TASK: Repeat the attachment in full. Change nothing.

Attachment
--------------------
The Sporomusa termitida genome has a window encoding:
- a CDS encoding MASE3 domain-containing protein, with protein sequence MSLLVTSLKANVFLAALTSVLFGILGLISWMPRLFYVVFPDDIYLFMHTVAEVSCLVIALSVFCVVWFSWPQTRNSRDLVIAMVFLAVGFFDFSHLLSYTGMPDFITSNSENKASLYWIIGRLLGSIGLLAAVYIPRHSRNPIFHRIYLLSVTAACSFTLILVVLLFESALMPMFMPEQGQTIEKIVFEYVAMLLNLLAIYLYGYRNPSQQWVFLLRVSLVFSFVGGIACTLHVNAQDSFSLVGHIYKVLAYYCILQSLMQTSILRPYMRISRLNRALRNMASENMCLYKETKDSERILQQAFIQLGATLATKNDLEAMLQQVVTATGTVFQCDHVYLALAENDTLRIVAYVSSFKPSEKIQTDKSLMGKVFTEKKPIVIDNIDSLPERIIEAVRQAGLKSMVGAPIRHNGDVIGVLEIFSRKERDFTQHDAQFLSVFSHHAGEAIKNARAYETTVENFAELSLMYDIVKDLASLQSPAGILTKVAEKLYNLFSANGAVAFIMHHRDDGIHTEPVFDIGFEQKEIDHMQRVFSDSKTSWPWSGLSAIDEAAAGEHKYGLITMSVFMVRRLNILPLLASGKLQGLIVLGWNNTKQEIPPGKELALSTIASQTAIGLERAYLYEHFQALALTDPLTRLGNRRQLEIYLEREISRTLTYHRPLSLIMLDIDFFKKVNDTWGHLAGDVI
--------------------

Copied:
The Sporomusa termitida genome has a window encoding:
- a CDS encoding MASE3 domain-containing protein, with protein sequence MSLLVTSLKANVFLAALTSVLFGILGLISWMPRLFYVVFPDDIYLFMHTVAEVSCLVIALSVFCVVWFSWPQTRNSRDLVIAMVFLAVGFFDFSHLLSYTGMPDFITSNSENKASLYWIIGRLLGSIGLLAAVYIPRHSRNPIFHRIYLLSVTAACSFTLILVVLLFESALMPMFMPEQGQTIEKIVFEYVAMLLNLLAIYLYGYRNPSQQWVFLLRVSLVFSFVGGIACTLHVNAQDSFSLVGHIYKVLAYYCILQSLMQTSILRPYMRISRLNRALRNMASENMCLYKETKDSERILQQAFIQLGATLATKNDLEAMLQQVVTATGTVFQCDHVYLALAENDTLRIVAYVSSFKPSEKIQTDKSLMGKVFTEKKPIVIDNIDSLPERIIEAVRQAGLKSMVGAPIRHNGDVIGVLEIFSRKERDFTQHDAQFLSVFSHHAGEAIKNARAYETTVENFAELSLMYDIVKDLASLQSPAGILTKVAEKLYNLFSANGAVAFIMHHRDDGIHTEPVFDIGFEQKEIDHMQRVFSDSKTSWPWSGLSAIDEAAAGEHKYGLITMSVFMVRRLNILPLLASGKLQGLIVLGWNNTKQEIPPGKELALSTIASQTAIGLERAYLYEHFQALALTDPLTRLGNRRQLEIYLEREISRTLTYHRPLSLIMLDIDFFKKVNDTWGHLAGDVI